A lot has been said these last few days about the apparent "implosion" of Manchester City's title quest this season. And if The Guardian is to be believed, Roberto Mancini has six games to save his job. So what went wrong for Mancini and the Citizens?
Data can help settle arguments, so I thought I'd take another look at some basic performance indicators to see how the City's performance developed over the course of the season. You may recall that I wrote about City's midseason offensive struggles back in January (here and here). Then, the data told the story of a team that had had a truly phenomenal start to the season, but by January had come back down to earth. Their level of performance just didn't seem sustainable. So what has happened in the interim?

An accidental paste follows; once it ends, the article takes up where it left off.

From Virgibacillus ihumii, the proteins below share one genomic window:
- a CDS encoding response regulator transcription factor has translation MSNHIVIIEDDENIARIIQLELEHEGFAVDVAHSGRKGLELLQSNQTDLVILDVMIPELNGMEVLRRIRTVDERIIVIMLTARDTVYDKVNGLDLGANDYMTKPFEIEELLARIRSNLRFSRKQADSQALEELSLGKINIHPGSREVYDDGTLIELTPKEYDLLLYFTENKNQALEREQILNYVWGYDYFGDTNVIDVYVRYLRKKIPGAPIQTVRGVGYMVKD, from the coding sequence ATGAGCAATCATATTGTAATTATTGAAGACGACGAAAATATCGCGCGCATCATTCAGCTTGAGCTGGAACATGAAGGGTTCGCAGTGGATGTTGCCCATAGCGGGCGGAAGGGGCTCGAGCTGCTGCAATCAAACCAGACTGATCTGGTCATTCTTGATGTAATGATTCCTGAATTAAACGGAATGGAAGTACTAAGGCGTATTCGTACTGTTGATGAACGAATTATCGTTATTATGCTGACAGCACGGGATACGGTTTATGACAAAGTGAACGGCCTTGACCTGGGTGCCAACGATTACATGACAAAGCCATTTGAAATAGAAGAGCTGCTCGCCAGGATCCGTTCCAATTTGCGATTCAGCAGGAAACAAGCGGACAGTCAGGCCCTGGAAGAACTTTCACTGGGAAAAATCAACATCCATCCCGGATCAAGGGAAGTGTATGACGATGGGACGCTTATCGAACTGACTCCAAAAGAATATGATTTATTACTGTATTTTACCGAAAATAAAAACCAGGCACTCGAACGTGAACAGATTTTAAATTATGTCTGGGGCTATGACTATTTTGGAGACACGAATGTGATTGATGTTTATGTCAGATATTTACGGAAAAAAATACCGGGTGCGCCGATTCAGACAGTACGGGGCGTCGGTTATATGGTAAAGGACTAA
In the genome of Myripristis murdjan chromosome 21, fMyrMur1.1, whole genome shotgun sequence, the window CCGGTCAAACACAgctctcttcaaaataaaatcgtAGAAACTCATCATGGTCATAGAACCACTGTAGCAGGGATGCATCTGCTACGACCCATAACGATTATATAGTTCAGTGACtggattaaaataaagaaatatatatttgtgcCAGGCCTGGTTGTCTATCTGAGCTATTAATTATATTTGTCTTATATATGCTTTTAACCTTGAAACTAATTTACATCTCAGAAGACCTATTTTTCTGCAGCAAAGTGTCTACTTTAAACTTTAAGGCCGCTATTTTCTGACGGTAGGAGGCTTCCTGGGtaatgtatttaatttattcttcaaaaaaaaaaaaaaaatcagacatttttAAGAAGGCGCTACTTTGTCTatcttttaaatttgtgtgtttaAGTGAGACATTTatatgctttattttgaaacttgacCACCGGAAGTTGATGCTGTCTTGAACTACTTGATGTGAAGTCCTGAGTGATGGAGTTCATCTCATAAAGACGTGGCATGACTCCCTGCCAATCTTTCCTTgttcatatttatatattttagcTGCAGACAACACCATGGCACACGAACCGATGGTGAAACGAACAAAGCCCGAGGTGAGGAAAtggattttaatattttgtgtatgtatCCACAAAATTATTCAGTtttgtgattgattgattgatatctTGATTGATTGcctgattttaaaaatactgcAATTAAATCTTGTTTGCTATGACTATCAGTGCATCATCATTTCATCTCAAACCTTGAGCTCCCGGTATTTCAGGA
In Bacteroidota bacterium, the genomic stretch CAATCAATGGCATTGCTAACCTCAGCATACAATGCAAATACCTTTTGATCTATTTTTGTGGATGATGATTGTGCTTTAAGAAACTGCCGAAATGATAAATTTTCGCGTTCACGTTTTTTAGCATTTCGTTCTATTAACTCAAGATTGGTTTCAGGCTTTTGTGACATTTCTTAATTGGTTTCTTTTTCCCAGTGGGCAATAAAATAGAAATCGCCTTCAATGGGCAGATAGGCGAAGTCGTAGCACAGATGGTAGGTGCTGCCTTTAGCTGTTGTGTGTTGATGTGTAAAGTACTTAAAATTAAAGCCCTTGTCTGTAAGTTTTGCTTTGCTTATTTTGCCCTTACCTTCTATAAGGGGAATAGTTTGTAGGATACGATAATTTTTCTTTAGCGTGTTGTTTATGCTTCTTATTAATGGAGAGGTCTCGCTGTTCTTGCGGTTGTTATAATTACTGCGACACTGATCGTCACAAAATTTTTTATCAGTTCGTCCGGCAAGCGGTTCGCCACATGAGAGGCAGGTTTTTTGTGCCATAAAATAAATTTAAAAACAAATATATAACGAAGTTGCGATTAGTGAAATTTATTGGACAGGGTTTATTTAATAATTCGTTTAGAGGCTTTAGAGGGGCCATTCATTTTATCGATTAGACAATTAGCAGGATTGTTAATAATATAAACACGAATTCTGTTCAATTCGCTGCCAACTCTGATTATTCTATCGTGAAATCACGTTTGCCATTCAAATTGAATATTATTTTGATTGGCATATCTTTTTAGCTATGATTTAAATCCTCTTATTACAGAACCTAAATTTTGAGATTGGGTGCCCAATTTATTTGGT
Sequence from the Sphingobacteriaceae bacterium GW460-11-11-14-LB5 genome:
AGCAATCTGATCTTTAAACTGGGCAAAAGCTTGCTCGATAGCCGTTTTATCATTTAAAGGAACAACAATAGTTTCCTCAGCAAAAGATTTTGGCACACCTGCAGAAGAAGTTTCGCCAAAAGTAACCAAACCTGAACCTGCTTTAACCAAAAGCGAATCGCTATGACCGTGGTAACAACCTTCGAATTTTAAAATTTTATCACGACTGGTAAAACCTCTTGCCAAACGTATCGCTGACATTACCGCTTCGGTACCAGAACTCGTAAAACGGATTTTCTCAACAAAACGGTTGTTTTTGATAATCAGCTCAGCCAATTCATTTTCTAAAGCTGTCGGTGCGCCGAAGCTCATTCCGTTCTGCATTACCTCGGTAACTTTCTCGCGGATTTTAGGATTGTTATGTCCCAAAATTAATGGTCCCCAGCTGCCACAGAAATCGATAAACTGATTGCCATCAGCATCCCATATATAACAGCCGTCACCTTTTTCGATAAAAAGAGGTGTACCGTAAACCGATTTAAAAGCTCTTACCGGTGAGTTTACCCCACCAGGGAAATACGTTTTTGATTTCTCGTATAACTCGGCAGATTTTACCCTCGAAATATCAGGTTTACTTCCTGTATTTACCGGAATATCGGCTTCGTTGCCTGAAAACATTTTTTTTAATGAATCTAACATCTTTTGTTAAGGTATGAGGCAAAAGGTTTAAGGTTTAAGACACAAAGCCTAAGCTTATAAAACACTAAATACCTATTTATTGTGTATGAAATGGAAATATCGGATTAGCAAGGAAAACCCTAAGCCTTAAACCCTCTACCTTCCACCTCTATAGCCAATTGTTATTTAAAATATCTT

First things first: does offense or defense seem to be the more obvious place to look for the source of City's troubles? Here are the most basic of indicators: goals scored and conceded (the line indicates if there is a linear trend in the data).*
The trend lines couldn't be clearer: while City's defense has remained steady in allowing goals, there is a clear downward trend in offensive production. As I said back in January, during the first three months of the season, City's offense just shot their opponents' lights out (other offensive and defensive performance data not shown here bear this out, too.).
The question then becomes: what happened to City's offense? Did their production just decline steadily all the way through today? The answer may surprise you: City actually performed quite consistently most of the year - with one exception I'll get to in a moment.